> Experts Discuss Emerging Infectious Diseases

> By Mike Cooper

> ATLANTA (Reuters) - Thousands of public health experts from around the
> world gathered Sunday to discuss the growing
> threat of emerging diseases -- potentially lethal outbreaks triggered
> by travelers, animals, bioterrorists, or unexpected changes
> in the diseases themselves.

> Researchers at the International Conference on Emerging Infectious
> Diseases in Atlanta will discuss the latest findings on cooking.net">food
> borne sicknesses and diseases spread by insects and birds, such as the
> West Nile virus that killed seven people in New York
> last year.

> Scientists will also discuss the growing resistance of bacteria to
> antibiotics commonly used to treat them and will consider the
> possibility that bioterrorists could deliberately unleash killer
> diseases.

> The four-day conference is being sponsored by the U.S Centers for
> Disease Control and Prevention (CDC), the World Health
> Organization and the American Society for Microbiology.

> ``If you eat food, drink water, breathe air, travel, walk in the
> woods, take antibiotics, or ever think about getting pregnant, there
> is some issue related to emerging infectious diseases that could
> impact on you,'' said CDC spokeswoman Barbara Reynolds.

> Dr. Jim Hughes, director of the CDC's National Center for Infectious
> Diseases, said health officials need better surveillance,
> greater diagnostic capacity and more communication between scientific
> disciplines to respond to emerging threats.

> ``We feel it is prudent to be prepared to deal with the unexpected,
> whether it's a naturally occurring infectious disease or an
> episode that is a result of a purposeful release of an infectious
> agent,'' Hughes said in an interview.

> ``I cannot overemphasize the importance of partnerships across
> multiple disciplines. People involved in human medicine need to
> be able to work closely with colleagues in veterinary medicine, for
> example, and the West Nile experience reinforces that
> lesson,'' Hughes said.

> The West Nile virus killed seven people and sickened 62 others in New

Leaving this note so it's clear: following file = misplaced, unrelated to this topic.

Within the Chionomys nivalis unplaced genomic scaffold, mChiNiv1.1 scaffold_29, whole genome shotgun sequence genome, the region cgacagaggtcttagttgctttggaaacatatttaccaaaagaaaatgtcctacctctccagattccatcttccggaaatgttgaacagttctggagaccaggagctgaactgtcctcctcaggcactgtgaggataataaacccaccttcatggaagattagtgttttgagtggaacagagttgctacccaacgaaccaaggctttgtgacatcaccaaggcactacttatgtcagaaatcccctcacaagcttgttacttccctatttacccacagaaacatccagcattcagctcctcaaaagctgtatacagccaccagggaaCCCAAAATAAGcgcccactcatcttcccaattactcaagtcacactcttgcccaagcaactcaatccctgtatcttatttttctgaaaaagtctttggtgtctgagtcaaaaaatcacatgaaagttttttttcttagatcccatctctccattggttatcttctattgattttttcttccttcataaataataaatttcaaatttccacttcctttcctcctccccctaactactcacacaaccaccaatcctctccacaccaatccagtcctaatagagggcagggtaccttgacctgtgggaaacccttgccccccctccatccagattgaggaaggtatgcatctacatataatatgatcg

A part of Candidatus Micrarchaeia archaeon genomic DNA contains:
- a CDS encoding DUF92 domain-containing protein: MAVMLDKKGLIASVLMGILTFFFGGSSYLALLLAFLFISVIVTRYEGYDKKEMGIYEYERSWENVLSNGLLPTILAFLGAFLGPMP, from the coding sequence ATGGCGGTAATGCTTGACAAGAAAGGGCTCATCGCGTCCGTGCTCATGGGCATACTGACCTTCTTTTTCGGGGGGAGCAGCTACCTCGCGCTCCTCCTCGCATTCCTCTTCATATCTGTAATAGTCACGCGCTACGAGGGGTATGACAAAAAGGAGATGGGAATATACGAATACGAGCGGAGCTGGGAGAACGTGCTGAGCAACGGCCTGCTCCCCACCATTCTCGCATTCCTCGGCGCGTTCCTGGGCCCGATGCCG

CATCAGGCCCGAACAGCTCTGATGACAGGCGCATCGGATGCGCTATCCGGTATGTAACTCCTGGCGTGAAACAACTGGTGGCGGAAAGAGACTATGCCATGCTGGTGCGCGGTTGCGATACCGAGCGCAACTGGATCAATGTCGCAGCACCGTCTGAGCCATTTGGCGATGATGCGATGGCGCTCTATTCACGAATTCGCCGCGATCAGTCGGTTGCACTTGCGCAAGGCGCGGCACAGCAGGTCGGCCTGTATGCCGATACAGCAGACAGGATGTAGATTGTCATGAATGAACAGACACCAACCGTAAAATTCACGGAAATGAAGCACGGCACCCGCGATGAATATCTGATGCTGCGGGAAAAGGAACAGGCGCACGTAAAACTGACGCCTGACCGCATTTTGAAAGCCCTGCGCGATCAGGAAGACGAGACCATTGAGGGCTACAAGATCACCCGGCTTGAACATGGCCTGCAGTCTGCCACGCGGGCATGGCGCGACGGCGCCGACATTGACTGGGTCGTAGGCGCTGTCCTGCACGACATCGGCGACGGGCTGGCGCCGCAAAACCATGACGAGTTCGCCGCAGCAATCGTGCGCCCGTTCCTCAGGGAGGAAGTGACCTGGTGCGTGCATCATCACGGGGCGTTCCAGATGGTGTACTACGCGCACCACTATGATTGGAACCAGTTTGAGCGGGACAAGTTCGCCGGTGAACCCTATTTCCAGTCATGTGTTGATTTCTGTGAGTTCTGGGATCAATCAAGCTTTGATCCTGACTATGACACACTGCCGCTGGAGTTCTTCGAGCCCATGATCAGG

> York late last summer. The virus, which causes brain
> inflammation, has been found in birds and mosquitoes in New York,
> Connecticut and New Jersey. Researchers are unsure how
> it migrated to the Western Hemisphere.

> Health officials are tracking other emerging diseases, such as Lyme
> disease and hantavirus pulmonary syndrome, and
> monitoring drug-resistant forms of diseases including malaria,
> tuberculosis and bacterial pneumonias.

> ``We continue to be reminded that we are going to be challenged by the
> microbial world in ways that we may not be able to
> totally anticipate,'' Hughes said.

But 30 days doxycycline cures all infections
that come with Lyme disease, seronegative or
not, regardless what is the infection, regardless
of the fact that ticks are cesspools of disease
(Karen Forschner and then Ray Dattwyler) and
it isn't known what all they are, upon tick bite
or it's hypochondria.  That much *do* they know.

"We're the CDC and we're here to help you."

LOL

Big Brother CDC/NIH/DOD pretending to be the Keystone Kops

- Show quoted text -

Quote:
> The CDC said population growth, behavior changes, travel, the
> worldwide transport of animals and foods, and human
> encroachment on wilderness habitats have contributed to the emergence
> and re-emergence of infectious diseases.



Fri, 03 Jan 2003 03:00:00 GMT
 Experts Discuss Emerging Infectious Diseases
It is really a shame that nothing came of the idea to protest this conference.

Julie in SW Florida



Fri, 03 Jan 2003 03:00:00 GMT
 
 [ 3 post ] 

 Relevant Pages 

1. Emerging Infectious Diseases: Review of State and Federal Disease Surveillance Efforts

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4. Emerging Infectious Diseases - Current Issue